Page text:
Rosemary lavender black pepper polenta cookies

Rosemary- lavender- black pepper polenta cookies

(the magic of rosemary)

During the winter, I cook with rosemary a lot. Partly because there’s a big bush outside the front door, and partly because I think it’s the perfect remedy for the winter blues. Its presence alone can light up a space and get things moving again, when it feels like the cold has ground it to a stagnant halt. Sometimes I picture it as if it weren’t a plant at all, but a little person, created out of mist. And when I do, I see a little old lady who has more energy than most teenagers. She wears her hair pulled back tightly, has knobbly fingers and sharp black eyes and usually dresses really simply. She keeps a meticulously tidy house, and is ready to smack you with her broom (which she always ALWAYS has) at any time. I think she speaks with an Italian accent and might be someone’s nonna… Except the house that she keeps isn’t her house, it’s your body, and when you take a sip of rosemary tea, she gets to work sweeping out all the crud, getting the circulation going, clearing out all the stagnant stuff. I mean, picture how your eyes open wide when you take a deep whiff of a rosemary bush, and imagine that action going on in your whole body. In getting all that crud out, it does things like strengthen the heart and stimulate digestion. Rudolph Steiner went so far as to say it strengthens the sense of self in a person, which I think translates well to ‘clearing out all the crap’ and also making you stand up straight the way a strict old knobbly-fingered lady would, lest you get spanked with a broom on your way out the door.

In my steamy little kitchen, I’ll brew up some rosemary tea if I’m having trouble concentrating or getting stuff done, especially if its because I feel sluggish. I’ll put it in a pot and let it bubble away when I want to clear the air a bit- when things are a little too dusty and the heating’s been on for days and the windows have been closed and it’s suffocatingly still. Rosemary goes on the stove in a pot of water, while I dust and vacum and throw all the windows and doors open. And then I throw the water away, because I’m convinced that’s where all the stuck-ness goes. When people stop by and have that downtrodden look, a kind of pastiness and dullness to their complexion, and that ‘everything is sliding down towards the floor’ thing going on, accompanied by slow movement and general sluggishness, they get a sprig of rosemary and a squirt of sunlight in their tea. Because the two to me are never far away from each other. Rosemary grows in sunny places, and the warmth of sunlight makes it resinous and sticky. Rosemary, as far as I’m concerned, carries the sun in its pocket.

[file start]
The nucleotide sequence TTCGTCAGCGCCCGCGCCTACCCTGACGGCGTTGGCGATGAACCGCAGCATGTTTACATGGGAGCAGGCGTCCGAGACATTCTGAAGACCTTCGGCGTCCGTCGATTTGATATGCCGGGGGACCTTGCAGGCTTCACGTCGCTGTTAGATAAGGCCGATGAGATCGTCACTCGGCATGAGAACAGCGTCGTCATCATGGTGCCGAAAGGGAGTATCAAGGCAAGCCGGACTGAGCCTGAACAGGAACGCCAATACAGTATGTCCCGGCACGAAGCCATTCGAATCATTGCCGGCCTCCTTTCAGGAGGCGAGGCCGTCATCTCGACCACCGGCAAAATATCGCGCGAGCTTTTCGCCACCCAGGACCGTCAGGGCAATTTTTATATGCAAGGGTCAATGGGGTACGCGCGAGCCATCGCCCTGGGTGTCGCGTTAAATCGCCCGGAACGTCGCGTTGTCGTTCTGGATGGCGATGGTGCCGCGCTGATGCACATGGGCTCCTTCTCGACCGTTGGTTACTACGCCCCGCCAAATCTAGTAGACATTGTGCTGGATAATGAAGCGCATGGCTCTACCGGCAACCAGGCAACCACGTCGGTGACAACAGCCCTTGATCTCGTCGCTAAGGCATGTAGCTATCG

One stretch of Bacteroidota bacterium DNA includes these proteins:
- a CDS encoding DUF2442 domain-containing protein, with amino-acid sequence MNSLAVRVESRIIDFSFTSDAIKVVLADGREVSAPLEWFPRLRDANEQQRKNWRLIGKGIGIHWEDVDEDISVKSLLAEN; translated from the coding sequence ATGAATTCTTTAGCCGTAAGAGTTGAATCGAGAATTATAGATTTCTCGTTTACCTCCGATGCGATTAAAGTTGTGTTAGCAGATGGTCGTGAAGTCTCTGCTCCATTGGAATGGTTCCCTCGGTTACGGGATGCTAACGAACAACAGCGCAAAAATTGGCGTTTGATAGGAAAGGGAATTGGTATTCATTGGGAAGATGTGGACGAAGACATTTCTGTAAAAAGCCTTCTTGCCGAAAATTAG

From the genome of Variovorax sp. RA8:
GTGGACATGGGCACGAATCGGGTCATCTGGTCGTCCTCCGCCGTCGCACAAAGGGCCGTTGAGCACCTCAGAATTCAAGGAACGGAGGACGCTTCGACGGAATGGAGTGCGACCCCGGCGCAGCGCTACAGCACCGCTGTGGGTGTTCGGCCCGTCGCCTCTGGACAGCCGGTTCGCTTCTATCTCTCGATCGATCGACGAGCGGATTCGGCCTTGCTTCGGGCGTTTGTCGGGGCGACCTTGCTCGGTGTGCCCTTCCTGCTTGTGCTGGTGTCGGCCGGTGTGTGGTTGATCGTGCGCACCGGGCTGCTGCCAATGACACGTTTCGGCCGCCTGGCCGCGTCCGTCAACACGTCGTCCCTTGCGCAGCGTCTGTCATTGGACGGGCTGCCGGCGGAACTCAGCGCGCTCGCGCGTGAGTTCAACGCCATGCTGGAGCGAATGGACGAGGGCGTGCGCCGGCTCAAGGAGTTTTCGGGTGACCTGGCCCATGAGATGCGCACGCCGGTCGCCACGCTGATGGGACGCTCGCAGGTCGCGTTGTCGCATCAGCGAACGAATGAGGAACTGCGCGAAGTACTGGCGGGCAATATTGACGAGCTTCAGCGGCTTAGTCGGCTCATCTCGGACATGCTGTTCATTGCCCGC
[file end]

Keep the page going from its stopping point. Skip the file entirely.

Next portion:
For slow circulation, try a rosemary footbath. Or if you’re feeling really brave and don’t mind smelling like a lamb roast, make a strong rosemary infusion and add it to your bath, and you’ll feel all tingly and like dancing afterwards.

Or if you don’t feel like drinking it in tea or bathing in it, then maybe try just cooking with it.

Rosemary cookies. More specifically, rosemary, lavender and black pepper polenta cookies. These, for the record, are now PRIZE winning cookies as it was voted by the people at a party the other night. And I make them gluten free, though if you’re not gluten intolerant then by all means use regular old white flour. I combined the rosemary with lavender because they’re a perfect pair- complementary in so many ways. And they grow right next door to each other. Both of them clear stagnation really quickly, but while rosemary is heating, lavender is cooling.

Which brings me to one more quick point: If you have labile blood pressure or high blood pressure, rosemary tea is not your friend (as Kiva Rose kindly pointed out to me). You’ll end up with roaring pulse in your ears and a headache and cursing the day you ever set foot in my cyber space. Which I would hate to be responsible for. If you’re not sure, give the leaves a rub and a smell first, and listen to yourself: does it smell and feel good? If not, then maybe try lavender instead: it’s very similar, but won’t make your head feel like it’s being hit with a sledgehammer…

Rosemary, lavender and black pepper polenta cookies

3 sticks room temperature butter
1 cup sugar
1 tb minced rosemary
1 tb minced lavender
1 tb black pepper

2 cups gluten free flour plus 1/2 cup sweet rice flour
1 cup ground cornmeal (polenta)
½ teaspoon salt

In a mixer, beat the butter and sugar until light and fluffy. Mix in the herbs, then add the dry ingredients in three batches. As soon as they’re incorporated, turn off the mixer, pull it all together into a ball, wrap it up and refrigerate it for 24 hours if you have time- it’ll pull all the flavours together really nicely. If you don’t have time, you can just roll them out and cut them out into cookie shapes.

Bake at 350 for 15-20 minutes. They’ll be softer when you pull them out, and firm up within ten minutes or so. And they’re good in an airtight container for up to a month.

 

apple blossom

Kitchen herbalism

(a little bit of magic goes a long way)

Waking up before dawn makes me happy. Lately, I’ll put some fuzzy socks on because it’s cold, and will pad downstairs quietly, while the cat weaves her way around my feet. I’ll brew a cup of California Mountain Tea (a blend of rose petals, white sage, black sage and wild mint), add some cream and honey, and then wrap myself in a blanket and sit on the front steps thinking about things and watching the light change.